When Kevin Harvick takes the green flag Sunday at Talladega Superspeedway, he will become the newest member of an elite NASCAR club — drivers who have started 800 or more races.
Only nine drivers have achieved this feat so far: Richard Petty (1,185 starts), Ricky Rudd (906), Terry Labonte (890), Dave Marcis (883), Mark Martin (882), Kyle Petty (829), Bill Elliott (828), Darrell Waltrip (809) and Jeff Gordon (805). With 27 races left in the season, Harvick is poised to finish his full-time Cup Series career with 826 races, moving ahead of Waltrip and Gordon.
Making 800 starts is an accomplishment, but what a driver does in those 800 starts is even more important.
I exclude Richard Petty from much of the following analysis because his record outstrips everyone else’s by so much. On the opposite side, I exclude Kyle Petty and Marcis, who each have single-digit wins.
The remaining drivers each have at least one series championship except Martin, a Hall-of-Famer and one of the best drivers never to win a Cup championship, and Rudd. Our comparison group is thus seven drivers (including Harvick) with 11 Cup Series championships between them.
Let’s examine what each man has accomplished in his first 799 races.
Wins are important, but so is consistency, so I collected data for wins, top-five, top-10 and top-15 finishes.
Jeff Gordon leads in all metrics, winning 11.6% of his first 799 races. Gordon posted top-five finishes in 40.7% of his races and top-15 finishes in 70.8% of the first 799 races he started.
But Harvick’s numbers are among the best. He ranks:
- Third in wins (7.5% of all races)
- Fourth in top-five finishes (31.0%)
- Second in top-10 finishes (54.4%)
- Second in top-15 finishes (70.2%)
In other words, Harvick has finished within the top 15 in seven out of every 10 races he’s run. Given that his 799 races include 90 superspeedway races (11.2%), that’s an impressive consistency.
Among all drivers, Harvick ranks:
- Tenth in wins — one behind Kyle Busch
- Ninth in top fives
- Tenth in top 10s
Examining the number of races a driver doesn’t finish shows the challenges of comparing drivers from different eras. The table below shows the DNF (Did Not Finish) numbers for our comparison group.
Harvick has the smallest DNF rate at 6% — but driving skill isn’t entirely responsible for his holding the top position. Breaking out the reasons for those DNFs shows that better car reliability has led to fewer DNFs over time.
Of Harvick’s 48 DNFs, 31 (64.6%) were due to accidents and 17 to mechanical failures. Engines comprise the largest component of DNFs due to equipment at 12, or 25.0%.
Gordon has a slightly higher car-failure rate: 42 of 99 DNFs (42.4%). More than half of his mechanical failures were blown engines. Even so, Harvick still has a little more than half the DNFs due to accidents Gordon experienced.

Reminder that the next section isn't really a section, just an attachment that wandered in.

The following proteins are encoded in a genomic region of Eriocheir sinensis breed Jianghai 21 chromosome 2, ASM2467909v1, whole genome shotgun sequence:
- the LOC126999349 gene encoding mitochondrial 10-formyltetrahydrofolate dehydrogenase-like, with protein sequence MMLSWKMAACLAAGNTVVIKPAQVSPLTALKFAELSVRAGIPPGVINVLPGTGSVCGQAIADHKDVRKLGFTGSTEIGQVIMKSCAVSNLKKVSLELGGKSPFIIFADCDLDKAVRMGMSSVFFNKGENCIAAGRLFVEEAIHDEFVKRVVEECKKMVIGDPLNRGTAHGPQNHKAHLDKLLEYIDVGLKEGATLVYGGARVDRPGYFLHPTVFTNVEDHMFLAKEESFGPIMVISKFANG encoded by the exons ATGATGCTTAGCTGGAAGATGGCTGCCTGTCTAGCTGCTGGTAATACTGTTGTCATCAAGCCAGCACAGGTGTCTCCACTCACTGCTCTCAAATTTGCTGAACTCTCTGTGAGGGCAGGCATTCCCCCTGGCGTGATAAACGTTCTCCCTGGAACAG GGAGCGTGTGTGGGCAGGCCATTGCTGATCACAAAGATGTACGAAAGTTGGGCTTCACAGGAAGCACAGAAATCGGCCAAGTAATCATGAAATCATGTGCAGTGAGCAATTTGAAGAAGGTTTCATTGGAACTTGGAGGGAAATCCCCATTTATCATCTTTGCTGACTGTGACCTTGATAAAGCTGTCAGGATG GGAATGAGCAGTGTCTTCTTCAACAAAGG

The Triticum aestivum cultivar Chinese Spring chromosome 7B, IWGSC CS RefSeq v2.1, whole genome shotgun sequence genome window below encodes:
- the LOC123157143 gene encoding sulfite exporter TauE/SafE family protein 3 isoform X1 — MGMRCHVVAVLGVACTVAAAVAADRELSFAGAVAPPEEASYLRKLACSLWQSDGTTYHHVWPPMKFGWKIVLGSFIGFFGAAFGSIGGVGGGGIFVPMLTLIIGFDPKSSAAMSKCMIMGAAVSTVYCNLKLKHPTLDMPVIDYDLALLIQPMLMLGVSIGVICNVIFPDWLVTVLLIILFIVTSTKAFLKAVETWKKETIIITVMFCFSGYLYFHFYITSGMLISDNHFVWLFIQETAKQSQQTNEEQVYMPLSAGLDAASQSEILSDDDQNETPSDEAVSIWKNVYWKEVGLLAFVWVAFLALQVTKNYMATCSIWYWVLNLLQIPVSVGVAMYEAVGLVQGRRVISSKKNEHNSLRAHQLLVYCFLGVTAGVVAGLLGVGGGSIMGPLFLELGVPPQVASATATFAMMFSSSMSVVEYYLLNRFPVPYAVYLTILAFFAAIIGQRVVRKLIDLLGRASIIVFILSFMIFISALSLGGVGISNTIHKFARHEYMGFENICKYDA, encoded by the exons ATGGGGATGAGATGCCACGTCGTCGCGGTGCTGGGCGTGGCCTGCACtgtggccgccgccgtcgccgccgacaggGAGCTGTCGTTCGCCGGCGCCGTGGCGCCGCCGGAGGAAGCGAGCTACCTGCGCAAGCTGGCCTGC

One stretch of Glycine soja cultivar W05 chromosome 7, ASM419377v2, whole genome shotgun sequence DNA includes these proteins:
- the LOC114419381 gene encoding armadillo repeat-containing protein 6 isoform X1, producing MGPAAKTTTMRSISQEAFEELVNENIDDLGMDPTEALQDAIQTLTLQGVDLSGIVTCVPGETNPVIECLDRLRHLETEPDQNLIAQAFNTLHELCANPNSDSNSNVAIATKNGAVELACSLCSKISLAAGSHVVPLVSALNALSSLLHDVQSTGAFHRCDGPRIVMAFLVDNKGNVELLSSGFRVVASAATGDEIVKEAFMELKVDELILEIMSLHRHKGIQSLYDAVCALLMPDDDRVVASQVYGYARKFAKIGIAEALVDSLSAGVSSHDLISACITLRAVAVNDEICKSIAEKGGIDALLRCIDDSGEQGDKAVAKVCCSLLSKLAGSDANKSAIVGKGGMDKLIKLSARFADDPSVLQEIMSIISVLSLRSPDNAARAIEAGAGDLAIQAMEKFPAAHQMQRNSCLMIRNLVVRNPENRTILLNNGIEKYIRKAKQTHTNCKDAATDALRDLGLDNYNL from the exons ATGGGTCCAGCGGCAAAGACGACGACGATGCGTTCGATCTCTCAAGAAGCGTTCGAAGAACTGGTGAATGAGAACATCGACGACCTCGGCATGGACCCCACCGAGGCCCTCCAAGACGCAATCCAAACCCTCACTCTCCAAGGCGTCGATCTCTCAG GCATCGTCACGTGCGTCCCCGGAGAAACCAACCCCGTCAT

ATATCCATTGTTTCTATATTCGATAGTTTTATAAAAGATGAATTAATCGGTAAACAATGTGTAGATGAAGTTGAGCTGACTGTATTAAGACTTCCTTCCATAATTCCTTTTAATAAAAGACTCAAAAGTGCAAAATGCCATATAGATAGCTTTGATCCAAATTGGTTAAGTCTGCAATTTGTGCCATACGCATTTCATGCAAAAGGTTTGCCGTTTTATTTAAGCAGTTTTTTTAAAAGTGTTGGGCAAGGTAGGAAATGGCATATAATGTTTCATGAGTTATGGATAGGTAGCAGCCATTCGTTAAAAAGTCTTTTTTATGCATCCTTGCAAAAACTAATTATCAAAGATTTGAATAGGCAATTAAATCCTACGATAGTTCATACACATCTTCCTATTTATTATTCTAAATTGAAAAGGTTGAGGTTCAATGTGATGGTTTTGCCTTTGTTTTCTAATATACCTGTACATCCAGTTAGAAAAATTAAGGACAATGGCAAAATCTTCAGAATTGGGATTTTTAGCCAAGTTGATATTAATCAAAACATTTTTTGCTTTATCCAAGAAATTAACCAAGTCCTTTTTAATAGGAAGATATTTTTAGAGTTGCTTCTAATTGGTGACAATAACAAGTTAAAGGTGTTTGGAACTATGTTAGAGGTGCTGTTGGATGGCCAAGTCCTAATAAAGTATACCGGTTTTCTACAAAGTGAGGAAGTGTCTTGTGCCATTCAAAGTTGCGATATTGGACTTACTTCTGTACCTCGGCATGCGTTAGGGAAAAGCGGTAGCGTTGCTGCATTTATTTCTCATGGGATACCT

Elliott, Labonte, Rudd and Waltrip each had more DNFs due to failed engines in 799 races than Harvick had DNFs for any reason.
Labonte ran his last race at almost 58 years old, the oldest of this group of drivers. But his last race win was more than 11 years — and 120 races — earlier.
Martin holds the record for oldest driver at last win among this comparison group at 50.7 years old. That beats even Richard Petty, who was just 47 years old at his last win. Harry Gant owns the ultimate record for driver age at last win. He was 52.6 years old.
Harvick is a relative youngster, just 46.7 years old at his last win. That’s younger than anyone in the comparison group except Gordon, who won at 45.3 years old.
Another metric that shows how the sport has changed is the time between a driver’s last win and his last race. Waltrip drove 251 races without a win after his last career win. Petty drove 241 races.
Gordon drove just 11. Harvick stands at 21 races since his last win at the 2022 summer Richmond race. Eliminating the champion’s provisional played a large part in decreasing demand for these accomplished drivers. Today’s drivers can also mostly afford to step away when they want.
While we’re looking at age, let’s consider how long a driver remains productive. Because some of these drivers ran only a handful of races for multiple seasons, I’ll use number of races between first and last wins.
Harvick won his third and his 778th race, for a productivity span of 775 races. There were a couple extended winless gaps during that run, but that’s the case for most drivers. Even Jeff Gordon.
Harvick finishes second to Richard Petty in terms of number of races between first and last win, and beats Gordon (752) and Labonte (711.)
Another possible milestone at Talladega?
Harvick has run a total of 225,510 laps in his 799 races. He’s led 15,964 laps or 7.1% of all laps run. For comparison, Gordon led 10.9% of all laps he ran, Waltrip 9.8% and Martin 5.4%.
If Harvick manages to lead 36 or more laps at Talladega, he will have led more than 16,000 Cup Series laps.